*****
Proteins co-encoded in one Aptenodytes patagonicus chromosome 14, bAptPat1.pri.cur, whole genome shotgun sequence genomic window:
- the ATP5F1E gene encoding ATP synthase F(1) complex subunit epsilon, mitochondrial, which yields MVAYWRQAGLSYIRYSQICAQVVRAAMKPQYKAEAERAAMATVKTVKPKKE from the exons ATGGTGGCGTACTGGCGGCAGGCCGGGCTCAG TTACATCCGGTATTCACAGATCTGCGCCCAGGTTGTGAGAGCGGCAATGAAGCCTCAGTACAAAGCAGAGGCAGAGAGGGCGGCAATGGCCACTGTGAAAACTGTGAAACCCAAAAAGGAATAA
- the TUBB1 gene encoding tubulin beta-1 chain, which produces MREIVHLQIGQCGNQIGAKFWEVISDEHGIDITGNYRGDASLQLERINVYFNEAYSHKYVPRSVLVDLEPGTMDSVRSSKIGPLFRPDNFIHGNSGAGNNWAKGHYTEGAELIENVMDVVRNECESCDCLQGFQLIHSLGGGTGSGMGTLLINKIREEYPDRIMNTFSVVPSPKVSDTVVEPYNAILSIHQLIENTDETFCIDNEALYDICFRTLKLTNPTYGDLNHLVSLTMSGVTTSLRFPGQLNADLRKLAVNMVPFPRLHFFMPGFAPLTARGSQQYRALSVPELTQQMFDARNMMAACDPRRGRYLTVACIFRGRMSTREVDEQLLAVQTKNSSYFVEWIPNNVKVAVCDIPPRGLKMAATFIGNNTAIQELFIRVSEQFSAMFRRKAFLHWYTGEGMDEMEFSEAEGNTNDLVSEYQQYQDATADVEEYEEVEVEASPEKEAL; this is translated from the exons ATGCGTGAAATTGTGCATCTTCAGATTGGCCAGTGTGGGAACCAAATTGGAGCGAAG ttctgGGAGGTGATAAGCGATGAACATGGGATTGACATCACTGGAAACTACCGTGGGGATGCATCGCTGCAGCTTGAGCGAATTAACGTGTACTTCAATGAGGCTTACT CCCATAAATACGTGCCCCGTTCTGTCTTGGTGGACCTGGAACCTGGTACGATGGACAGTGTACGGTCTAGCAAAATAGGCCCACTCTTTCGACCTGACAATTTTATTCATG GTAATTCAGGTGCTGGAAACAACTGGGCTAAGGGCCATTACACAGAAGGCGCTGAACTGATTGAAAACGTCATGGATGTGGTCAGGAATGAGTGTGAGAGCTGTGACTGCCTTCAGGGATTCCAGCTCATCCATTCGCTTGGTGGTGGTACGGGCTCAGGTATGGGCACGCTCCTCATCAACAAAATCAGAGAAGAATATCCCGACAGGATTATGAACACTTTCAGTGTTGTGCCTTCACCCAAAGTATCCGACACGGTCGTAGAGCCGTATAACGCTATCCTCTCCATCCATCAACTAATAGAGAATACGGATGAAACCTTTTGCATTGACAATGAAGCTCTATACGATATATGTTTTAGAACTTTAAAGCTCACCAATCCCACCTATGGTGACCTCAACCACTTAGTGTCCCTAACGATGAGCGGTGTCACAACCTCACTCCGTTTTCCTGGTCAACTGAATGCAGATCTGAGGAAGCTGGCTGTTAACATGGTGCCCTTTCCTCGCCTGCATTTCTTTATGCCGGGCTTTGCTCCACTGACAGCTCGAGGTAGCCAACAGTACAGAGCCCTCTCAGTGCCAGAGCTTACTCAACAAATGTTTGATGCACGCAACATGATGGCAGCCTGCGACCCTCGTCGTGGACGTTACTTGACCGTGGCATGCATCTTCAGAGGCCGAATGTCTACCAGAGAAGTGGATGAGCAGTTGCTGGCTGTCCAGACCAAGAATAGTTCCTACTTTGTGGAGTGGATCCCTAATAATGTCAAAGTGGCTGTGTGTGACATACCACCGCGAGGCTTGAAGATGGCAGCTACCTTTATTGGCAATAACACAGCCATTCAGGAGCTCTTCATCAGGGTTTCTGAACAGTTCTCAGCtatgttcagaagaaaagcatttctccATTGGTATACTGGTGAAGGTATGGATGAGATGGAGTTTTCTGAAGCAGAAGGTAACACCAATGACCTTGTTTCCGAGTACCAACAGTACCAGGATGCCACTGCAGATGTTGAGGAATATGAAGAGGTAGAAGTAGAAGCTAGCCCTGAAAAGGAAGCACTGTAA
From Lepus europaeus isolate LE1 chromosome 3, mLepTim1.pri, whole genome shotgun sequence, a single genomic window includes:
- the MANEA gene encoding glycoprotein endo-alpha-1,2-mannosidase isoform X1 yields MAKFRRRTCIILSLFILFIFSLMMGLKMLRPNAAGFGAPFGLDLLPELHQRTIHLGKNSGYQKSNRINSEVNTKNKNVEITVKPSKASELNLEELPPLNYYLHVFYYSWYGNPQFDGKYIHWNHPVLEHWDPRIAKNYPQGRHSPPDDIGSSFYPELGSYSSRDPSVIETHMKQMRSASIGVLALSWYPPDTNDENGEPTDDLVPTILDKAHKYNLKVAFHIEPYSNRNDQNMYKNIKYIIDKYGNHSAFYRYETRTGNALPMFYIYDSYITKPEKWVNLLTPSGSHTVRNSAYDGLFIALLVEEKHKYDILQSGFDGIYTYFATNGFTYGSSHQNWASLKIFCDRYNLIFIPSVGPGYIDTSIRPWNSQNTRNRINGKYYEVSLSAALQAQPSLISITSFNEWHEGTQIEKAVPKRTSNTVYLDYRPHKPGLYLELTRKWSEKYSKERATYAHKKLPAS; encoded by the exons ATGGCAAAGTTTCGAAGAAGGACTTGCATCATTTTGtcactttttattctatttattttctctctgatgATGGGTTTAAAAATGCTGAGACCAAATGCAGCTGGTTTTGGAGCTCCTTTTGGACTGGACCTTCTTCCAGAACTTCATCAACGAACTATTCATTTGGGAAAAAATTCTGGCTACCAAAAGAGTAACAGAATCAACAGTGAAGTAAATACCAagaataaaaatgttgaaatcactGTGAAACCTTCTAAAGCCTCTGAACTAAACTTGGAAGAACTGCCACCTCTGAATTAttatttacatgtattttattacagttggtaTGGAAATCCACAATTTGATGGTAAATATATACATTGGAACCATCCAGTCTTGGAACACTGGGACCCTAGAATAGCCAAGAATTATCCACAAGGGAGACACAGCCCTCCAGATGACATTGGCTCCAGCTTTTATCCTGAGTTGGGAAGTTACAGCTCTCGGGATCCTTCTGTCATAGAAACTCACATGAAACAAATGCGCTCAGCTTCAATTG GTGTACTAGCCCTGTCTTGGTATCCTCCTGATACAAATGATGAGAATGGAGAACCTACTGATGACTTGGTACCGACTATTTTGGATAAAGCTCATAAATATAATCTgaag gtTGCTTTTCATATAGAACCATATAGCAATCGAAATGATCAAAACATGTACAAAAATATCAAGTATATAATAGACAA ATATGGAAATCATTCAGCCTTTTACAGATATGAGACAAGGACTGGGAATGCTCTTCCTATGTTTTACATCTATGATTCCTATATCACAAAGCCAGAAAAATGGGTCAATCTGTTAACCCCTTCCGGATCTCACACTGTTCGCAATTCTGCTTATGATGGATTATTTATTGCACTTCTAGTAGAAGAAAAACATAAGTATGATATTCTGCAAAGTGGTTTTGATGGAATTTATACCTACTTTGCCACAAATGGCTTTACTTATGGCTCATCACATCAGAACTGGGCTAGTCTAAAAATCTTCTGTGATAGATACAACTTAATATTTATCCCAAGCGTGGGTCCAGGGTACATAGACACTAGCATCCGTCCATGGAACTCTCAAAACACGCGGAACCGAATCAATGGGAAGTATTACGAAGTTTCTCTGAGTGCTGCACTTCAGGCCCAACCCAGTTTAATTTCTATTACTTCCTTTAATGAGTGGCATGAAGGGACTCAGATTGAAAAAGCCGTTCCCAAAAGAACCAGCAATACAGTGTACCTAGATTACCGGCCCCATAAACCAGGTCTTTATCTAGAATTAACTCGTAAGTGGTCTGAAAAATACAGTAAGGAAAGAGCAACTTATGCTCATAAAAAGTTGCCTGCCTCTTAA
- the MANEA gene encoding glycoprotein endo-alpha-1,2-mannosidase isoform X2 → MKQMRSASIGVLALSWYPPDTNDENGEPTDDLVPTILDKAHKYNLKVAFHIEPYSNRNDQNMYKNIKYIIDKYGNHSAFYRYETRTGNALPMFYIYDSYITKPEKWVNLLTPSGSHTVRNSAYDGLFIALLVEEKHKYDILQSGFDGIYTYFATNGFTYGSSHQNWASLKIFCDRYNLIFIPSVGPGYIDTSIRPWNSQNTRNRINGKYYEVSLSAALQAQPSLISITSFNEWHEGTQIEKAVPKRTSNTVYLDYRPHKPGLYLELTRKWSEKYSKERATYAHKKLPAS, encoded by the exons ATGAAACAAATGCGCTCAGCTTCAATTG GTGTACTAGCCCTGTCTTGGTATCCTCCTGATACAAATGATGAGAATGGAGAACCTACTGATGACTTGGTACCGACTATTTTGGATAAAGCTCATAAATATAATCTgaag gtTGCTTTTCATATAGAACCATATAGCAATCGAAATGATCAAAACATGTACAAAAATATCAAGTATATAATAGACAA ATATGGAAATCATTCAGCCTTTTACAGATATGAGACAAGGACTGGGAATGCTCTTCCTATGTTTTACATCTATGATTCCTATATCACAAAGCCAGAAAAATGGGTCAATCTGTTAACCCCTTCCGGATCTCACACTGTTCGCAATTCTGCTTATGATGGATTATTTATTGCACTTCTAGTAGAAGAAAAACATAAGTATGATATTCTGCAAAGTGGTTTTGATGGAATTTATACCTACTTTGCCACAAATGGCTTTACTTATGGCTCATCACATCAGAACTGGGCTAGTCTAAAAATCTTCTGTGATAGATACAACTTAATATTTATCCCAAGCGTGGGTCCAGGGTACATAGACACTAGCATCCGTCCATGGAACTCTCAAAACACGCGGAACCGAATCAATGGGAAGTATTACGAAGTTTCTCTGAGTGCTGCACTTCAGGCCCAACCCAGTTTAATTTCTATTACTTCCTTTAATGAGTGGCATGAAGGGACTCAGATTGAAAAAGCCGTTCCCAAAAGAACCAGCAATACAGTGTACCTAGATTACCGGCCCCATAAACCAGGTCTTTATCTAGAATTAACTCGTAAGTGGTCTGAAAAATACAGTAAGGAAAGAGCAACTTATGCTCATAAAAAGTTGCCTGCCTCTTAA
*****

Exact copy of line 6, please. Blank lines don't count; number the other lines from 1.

- the MANEA gene encoding glycoprotein endo-alpha-1,2-mannosidase isoform X2 → MKQMRSASIGVLALSWYPPDTNDENGEPTDDLVPTILDKAHKYNLKVAFHIEPYSNRNDQNMYKNIKYIIDKYGNHSAFYRYETRTGNALPMFYIYDSYITKPEKWVNLLTPSGSHTVRNSAYDGLFIALLVEEKHKYDILQSGFDGIYTYFATNGFTYGSSHQNWASLKIFCDRYNLIFIPSVGPGYIDTSIRPWNSQNTRNRINGKYYEVSLSAALQAQPSLISITSFNEWHEGTQIEKAVPKRTSNTVYLDYRPHKPGLYLELTRKWSEKYSKERATYAHKKLPAS, encoded by the exons ATGAAACAAATGCGCTCAGCTTCAATTG GTGTACTAGCCCTGTCTTGGTATCCTCCTGATACAAATGATGAGAATGGAGAACCTACTGATGACTTGGTACCGACTATTTTGGATAAAGCTCATAAATATAATCTgaag gtTGCTTTTCATATAGAACCATATAGCAATCGAAATGATCAAAACATGTACAAAAATATCAAGTATATAATAGACAA ATATGGAAATCATTCAGCCTTTTACAGATATGAGACAAGGACTGGGAATGCTCTTCCTATGTTTTACATCTATGATTCCTATATCACAAAGCCAGAAAAATGGGTCAATCTGTTAACCCCTTCCGGATCTCACACTGTTCGCAATTCTGCTTATGATGGATTATTTATTGCACTTCTAGTAGAAGAAAAACATAAGTATGATATTCTGCAAAGTGGTTTTGATGGAATTTATACCTACTTTGCCACAAATGGCTTTACTTATGGCTCATCACATCAGAACTGGGCTAGTCTAAAAATCTTCTGTGATAGATACAACTTAATATTTATCCCAAGCGTGGGTCCAGGGTACATAGACACTAGCATCCGTCCATGGAACTCTCAAAACACGCGGAACCGAATCAATGGGAAGTATTACGAAGTTTCTCTGAGTGCTGCACTTCAGGCCCAACCCAGTTTAATTTCTATTACTTCCTTTAATGAGTGGCATGAAGGGACTCAGATTGAAAAAGCCGTTCCCAAAAGAACCAGCAATACAGTGTACCTAGATTACCGGCCCCATAAACCAGGTCTTTATCTAGAATTAACTCGTAAGTGGTCTGAAAAATACAGTAAGGAAAGAGCAACTTATGCTCATAAAAAGTTGCCTGCCTCTTAA